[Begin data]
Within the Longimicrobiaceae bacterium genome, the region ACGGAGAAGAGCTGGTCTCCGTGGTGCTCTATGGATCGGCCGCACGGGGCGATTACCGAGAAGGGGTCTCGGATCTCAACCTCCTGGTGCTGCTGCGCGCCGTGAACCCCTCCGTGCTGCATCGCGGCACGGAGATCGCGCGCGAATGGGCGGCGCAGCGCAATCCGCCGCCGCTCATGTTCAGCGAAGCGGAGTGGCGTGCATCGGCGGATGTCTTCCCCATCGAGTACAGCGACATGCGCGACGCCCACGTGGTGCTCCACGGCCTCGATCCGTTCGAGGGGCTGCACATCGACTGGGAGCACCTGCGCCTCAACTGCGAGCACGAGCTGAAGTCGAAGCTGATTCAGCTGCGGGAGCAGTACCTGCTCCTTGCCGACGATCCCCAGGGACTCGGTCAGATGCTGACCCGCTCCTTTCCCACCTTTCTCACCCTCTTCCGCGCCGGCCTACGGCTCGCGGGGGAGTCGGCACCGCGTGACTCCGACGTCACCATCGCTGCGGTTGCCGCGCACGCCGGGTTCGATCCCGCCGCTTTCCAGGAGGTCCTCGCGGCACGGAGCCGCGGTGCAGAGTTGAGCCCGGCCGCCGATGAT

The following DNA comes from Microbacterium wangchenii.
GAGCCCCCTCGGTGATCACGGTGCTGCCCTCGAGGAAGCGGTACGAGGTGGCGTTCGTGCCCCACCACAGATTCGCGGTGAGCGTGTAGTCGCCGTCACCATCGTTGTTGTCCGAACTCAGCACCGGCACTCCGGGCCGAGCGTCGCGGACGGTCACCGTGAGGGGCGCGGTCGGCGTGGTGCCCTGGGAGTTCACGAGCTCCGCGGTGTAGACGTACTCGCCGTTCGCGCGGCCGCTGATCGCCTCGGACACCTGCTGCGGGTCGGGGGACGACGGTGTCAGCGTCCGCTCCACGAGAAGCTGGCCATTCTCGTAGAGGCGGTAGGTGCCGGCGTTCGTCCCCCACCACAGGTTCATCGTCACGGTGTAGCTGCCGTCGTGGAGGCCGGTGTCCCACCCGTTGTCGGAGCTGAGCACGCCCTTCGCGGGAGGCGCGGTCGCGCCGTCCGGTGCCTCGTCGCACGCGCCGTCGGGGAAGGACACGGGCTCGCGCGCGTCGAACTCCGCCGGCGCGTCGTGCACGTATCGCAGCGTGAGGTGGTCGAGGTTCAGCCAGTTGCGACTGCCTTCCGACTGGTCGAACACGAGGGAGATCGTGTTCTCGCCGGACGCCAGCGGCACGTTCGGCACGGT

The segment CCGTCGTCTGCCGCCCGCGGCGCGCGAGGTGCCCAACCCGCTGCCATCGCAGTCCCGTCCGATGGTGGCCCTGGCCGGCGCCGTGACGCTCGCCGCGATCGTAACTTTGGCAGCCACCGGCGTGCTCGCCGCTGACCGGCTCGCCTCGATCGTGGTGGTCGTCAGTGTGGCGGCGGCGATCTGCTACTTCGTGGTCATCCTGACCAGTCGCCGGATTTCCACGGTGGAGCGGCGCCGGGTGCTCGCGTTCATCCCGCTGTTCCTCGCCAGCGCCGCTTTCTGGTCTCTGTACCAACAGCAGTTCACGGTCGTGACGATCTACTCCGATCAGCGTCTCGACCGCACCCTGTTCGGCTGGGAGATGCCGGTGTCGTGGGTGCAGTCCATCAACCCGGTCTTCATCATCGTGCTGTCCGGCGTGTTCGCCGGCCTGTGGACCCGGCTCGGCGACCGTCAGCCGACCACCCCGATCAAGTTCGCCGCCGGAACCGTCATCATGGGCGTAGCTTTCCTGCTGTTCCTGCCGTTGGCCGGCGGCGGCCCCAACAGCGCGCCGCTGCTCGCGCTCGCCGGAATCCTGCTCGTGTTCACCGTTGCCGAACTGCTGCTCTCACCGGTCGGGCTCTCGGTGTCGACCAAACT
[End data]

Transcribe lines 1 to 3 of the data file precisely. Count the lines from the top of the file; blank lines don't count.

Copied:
Within the Longimicrobiaceae bacterium genome, the region ACGGAGAAGAGCTGGTCTCCGTGGTGCTCTATGGATCGGCCGCACGGGGCGATTACCGAGAAGGGGTCTCGGATCTCAACCTCCTGGTGCTGCTGCGCGCCGTGAACCCCTCCGTGCTGCATCGCGGCACGGAGATCGCGCGCGAATGGGCGGCGCAGCGCAATCCGCCGCCGCTCATGTTCAGCGAAGCGGAGTGGCGTGCATCGGCGGATGTCTTCCCCATCGAGTACAGCGACATGCGCGACGCCCACGTGGTGCTCCACGGCCTCGATCCGTTCGAGGGGCTGCACATCGACTGGGAGCACCTGCGCCTCAACTGCGAGCACGAGCTGAAGTCGAAGCTGATTCAGCTGCGGGAGCAGTACCTGCTCCTTGCCGACGATCCCCAGGGACTCGGTCAGATGCTGACCCGCTCCTTTCCCACCTTTCTCACCCTCTTCCGCGCCGGCCTACGGCTCGCGGGGGAGTCGGCACCGCGTGACTCCGACGTCACCATCGCTGCGGTTGCCGCGCACGCCGGGTTCGATCCCGCCGCTTTCCAGGAGGTCCTCGCGGCACGGAGCCGCGGTGCAGAGTTGAGCCCGGCCGCCGATGAT

The following DNA comes from Microbacterium wangchenii.
GAGCCCCCTCGGTGATCACGGTGCTGCCCTCGAGGAAGCGGTACGAGGTGGCGTTCGTGCCCCACCACAGATTCGCGGTGAGCGTGTAGTCGCCGTCACCATCGTTGTTGTCCGAACTCAGCACCGGCACTCCGGGCCGAGCGTCGCGGACGGTCACCGTGAGGGGCGCGGTCGGCGTGGTGCCCTGGGAGTTCACGAGCTCCGCGGTGTAGACGTACTCGCCGTTCGCGCGGCCGCTGATCGCCTCGGACACCTGCTGCGGGTCGGGGGACGACGGTGTCAGCGTCCGCTCCACGAGAAGCTGGCCATTCTCGTAGAGGCGGTAGGTGCCGGCGTTCGTCCCCCACCACAGGTTCATCGTCACGGTGTAGCTGCCGTCGTGGAGGCCGGTGTCCCACCCGTTGTCGGAGCTGAGCACGCCCTTCGCGGGAGGCGCGGTCGCGCCGTCCGGTGCCTCGTCGCACGCGCCGTCGGGGAAGGACACGGGCTCGCGCGCGTCGAACTCCGCCGGCGCGTCGTGCACGTATCGCAGCGTGAGGTGGTCGAGGTTCAGCCAGTTGCGACTGCCTTCCGACTGGTCGAACACGAGGGAGATCGTGTTCTCGCCGGACGCCAGCGGCACGTTCGGCACGGT